02 June 2008

Leave us quiet types alone

Two articles in today's newspapers tickled my funny bone.

People who bottle up may fare better after trauma:

Researchers at the University of Buffalo interviewed people on how they dealt with a large-scale traumatic event. They found those who didn't express their feelings were better off than the subjects who articulated their thoughts and expressed emotions... [This] contradict[s] the popular view of many psychologists, that venting after a trauma is critical in coping with the event.

The authors caution that the study in no way suggests all people should suppress their emotions after a stressful event... Instead, they emphasize that the findings point more to the absence of a need to force traumatized people to open up, when in fact their silence can be just as beneficial.

"If the assumption about the necessity of expression is correct — that failing to express one's feelings indicates some harmful repression or other pathology — then people who chose not to express should have been more likely to experience negative mental and physical health symptoms over time, the researchers point out.

"However, we found exactly the opposite," Mark Seery, lead author of the study, said.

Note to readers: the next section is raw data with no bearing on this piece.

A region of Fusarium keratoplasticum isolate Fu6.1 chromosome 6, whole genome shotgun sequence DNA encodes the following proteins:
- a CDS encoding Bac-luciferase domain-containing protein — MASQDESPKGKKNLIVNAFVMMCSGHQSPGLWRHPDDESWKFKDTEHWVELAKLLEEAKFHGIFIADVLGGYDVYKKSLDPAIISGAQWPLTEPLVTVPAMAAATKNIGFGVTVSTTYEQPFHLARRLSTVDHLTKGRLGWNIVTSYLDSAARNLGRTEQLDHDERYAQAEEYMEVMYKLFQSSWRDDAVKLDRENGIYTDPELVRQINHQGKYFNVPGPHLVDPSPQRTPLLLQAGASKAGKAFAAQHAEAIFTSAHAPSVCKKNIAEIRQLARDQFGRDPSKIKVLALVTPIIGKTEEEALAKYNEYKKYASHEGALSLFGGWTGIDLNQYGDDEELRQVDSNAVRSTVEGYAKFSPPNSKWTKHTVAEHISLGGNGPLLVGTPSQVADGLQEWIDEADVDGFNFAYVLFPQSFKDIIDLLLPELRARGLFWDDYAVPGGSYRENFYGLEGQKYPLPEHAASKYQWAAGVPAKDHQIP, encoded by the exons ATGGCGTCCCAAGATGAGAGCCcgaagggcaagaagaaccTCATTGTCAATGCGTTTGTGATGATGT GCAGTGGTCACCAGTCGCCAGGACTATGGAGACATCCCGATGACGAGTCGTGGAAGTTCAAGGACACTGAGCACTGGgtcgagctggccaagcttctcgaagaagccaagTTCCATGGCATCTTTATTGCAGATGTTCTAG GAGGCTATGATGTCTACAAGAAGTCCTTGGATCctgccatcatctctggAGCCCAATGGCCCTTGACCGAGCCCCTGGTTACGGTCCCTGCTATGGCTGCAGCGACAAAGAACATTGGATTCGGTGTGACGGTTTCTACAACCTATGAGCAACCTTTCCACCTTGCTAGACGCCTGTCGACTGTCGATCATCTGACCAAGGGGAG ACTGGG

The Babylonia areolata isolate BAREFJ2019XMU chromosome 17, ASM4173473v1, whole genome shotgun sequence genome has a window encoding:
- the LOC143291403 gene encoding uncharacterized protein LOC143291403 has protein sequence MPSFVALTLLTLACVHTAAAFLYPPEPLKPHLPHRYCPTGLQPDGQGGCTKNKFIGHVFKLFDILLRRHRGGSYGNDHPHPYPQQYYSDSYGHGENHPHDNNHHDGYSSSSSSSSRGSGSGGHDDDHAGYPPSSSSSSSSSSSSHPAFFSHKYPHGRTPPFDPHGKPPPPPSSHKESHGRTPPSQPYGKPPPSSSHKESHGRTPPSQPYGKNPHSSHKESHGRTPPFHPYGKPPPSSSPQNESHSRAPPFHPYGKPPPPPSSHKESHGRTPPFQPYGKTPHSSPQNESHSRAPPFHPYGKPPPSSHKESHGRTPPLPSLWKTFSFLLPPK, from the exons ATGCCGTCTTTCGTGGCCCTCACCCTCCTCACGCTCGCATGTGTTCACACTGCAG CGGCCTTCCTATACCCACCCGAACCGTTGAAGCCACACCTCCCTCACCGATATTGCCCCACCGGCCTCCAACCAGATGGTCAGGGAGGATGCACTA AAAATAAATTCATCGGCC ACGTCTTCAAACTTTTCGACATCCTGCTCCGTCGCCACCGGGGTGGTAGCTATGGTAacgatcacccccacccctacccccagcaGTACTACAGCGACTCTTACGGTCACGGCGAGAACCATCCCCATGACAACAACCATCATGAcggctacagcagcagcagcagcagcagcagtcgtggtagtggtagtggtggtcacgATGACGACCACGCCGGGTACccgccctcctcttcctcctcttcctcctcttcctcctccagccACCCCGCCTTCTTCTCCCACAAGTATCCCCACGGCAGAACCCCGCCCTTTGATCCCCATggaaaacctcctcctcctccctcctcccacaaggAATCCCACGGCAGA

Oh dear! Might this not throw a monkey wrench into the designs of "grief counsellors" who gather like locusts at crisis events?

I've an objection to group therapy too and similar warm fuzzy solutions. They assume that every one of us is a people person. But approximately half the population are introverts. Forcing upon us interventions which more often than not have been designed for extroverts - extroverts are more likely to volunteer for studies - can in fact do us harm.

Then there's this story, Busybodies should let old folks alone:

The latest bit of nonsense to issue from busybodies who think it's their business to find out what makes us tick comes from the Harvard School of Public Health.

It claims to have discovered that people who talk to other people are less likely to forget things than those who don't have the opportunity, or feel the need, to interact with other people.

We didn't have to wait to be told that the guinea pigs in this pointless exercise were old folks.

Big deal. If you talk to plants in the garden as I do frequently, they don't take umbrage if you forget their names. If you take your dog for a walk on the beach it doesn't matter if you call a stick a ball or vice versa, it'll chase it anyway if you throw the thing.

Even when my mind was as hale and hearty as my body has remained apparently ... I've had no urge to make small talk with strangers and no wish for a detailed answer to a polite "how do you do."

Couldn't have said it better myself. We're not all in-your-face, love-to-party, gotta-share-my-pain, A types!

Overall, I'd say it's been a good day for the other half of the human race.

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